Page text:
The most interesting configuration is the running state configuration. It has a configured sleep duration so that we don't overwhelm our scraping targets. Most importantly it also has a scrape parameter which takes either a FeedScraper or a NodeScraper. This instance takes a FeedScraper which extracts nodeLinks to send to other scrapers (SvbtleNode in this case) and also extracts nextLinks which it will feed recursively to itself.

Since this scraper is feeding links to SvbtleNode let's check that one out next.

object SvbtleNode {

  val machine = ScraperStateMachine(
    name = "Svbtle_Node",
    pending = PendingScraper(),
    running = RunningScraper(
      sleep  = 15.seconds,
      scrape = NodeScraper(
        TextScraper("title", CssSelectorNodes(".article_title a")),
        AttributeScraper("date", "datetime", CssSelectorNodes(".article_time")),
        OptionalScraper(MetaContentScraper("twitter_author", CssSelectorNodes("meta[property='twitter:creator']"))),
    completed = CompletedScraper(),
    assertions = MustContainData

  def apply(): ScraperStateMachine = machine


This node is an example of a node/content style scraper. It's meant to be used to extract metadata and targeted content from specific pages.

It's worth noting that the pending scraper state configuration for this node doesn't contain any initialUrls. Instead this scraper expects to be fed links from other scrapers.

The other important difference with this scraper is that it takes a NodeScraper for it's running state configuration. A node scraper takes an arbitrary set of extractors that will pull things from the contents URL on the page and store them in a key/value relation on the ledger. We have a simple composable DSL for writing these extractors.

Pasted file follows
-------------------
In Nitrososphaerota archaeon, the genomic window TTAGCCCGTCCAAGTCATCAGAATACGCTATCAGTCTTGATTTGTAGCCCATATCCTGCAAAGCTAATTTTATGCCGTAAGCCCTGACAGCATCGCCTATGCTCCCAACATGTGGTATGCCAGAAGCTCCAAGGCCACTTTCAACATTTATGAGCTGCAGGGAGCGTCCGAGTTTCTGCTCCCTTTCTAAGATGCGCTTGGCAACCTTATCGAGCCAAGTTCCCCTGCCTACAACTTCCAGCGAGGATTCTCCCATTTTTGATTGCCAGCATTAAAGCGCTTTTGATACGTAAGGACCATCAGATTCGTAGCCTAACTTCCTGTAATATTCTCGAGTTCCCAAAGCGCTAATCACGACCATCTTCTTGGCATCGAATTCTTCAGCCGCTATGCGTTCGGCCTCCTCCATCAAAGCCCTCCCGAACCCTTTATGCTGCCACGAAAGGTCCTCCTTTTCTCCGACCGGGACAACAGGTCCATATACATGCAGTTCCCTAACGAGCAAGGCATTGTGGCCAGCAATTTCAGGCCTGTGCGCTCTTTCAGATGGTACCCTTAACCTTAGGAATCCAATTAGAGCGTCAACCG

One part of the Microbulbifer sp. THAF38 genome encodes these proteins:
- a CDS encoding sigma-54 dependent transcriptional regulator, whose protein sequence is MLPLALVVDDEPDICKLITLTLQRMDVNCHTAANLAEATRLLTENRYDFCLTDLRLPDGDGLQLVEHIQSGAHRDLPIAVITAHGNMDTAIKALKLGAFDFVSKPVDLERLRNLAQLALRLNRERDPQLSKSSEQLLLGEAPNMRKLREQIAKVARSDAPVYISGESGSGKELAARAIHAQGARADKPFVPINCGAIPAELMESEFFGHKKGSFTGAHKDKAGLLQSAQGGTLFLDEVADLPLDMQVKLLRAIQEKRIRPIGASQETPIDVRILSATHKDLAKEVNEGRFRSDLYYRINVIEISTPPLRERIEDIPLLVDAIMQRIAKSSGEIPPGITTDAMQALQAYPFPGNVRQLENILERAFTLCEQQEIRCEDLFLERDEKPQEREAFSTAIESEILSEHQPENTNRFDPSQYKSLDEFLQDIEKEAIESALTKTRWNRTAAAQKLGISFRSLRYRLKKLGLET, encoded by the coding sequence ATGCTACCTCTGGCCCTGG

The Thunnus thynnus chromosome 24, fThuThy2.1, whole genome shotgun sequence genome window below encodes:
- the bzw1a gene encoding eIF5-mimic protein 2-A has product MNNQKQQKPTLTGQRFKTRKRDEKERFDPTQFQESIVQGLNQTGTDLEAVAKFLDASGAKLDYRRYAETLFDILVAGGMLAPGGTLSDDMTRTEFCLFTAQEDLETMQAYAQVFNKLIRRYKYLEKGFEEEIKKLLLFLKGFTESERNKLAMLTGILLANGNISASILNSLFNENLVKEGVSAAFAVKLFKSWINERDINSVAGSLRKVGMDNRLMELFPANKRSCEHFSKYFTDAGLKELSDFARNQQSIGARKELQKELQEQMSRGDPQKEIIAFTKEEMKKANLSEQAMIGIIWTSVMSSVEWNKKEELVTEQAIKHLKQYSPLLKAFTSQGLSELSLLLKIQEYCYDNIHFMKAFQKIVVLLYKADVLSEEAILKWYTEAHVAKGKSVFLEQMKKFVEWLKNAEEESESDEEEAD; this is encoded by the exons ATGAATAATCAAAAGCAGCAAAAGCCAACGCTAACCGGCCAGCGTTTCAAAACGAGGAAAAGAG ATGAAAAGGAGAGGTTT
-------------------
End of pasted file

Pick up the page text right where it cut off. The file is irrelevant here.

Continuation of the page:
State of the System

At the time i left this system alone all the scrapers were functioning and it would be able to run to feed completion. Some notable things i never got around was making the feed scrapers reentrant such that they would periodically cycle through initialUrls (or root urls form the ledger) after exhausting them or encountering where they already left off at. It would also be nice to have a smarter retry mechanism that learned how often content was updated in specific feeds and adjusted polling appropriately and automatically instead of by hand.

For development purposes the ledger used was an in memory append only log, which is nice for rapid iteration but wouldn't work that well in a production environment. The code is currently structured in such a way that this can easily be substituted for a persistent ledger such as Kafka or Cassandra leveraging wide row support and CQL via run of the mill polymorphic substitution.

The now public repository can be found here: https://github.com/JosephMoniz/jabba

Things I Learned

1.) A surprising amount of content websites out there actually implement Twitter Cards as part of the HTML payloads for their content as well as Schema dot org content. However, almost no one implements either of these consistently. It was nice to have all this extra meta-data available about the content and the authors when it was available but it was less than fun deciphering what exactly was meant on a per website basis.

2.) Blogs and publishing sites are structured well enough to crank out scrapers for traversing their feeds and their content within 10-15 minutes of hacking around.

3.) Scraping from sites that are javascript heavy can be tricky and probably isn't always worth it at times. Had to make lots of tradeoffs between performance and accuracy in this case and went back and forth between using Selenium with real browsers, selenium with headless browsers and doing it all without a selenium.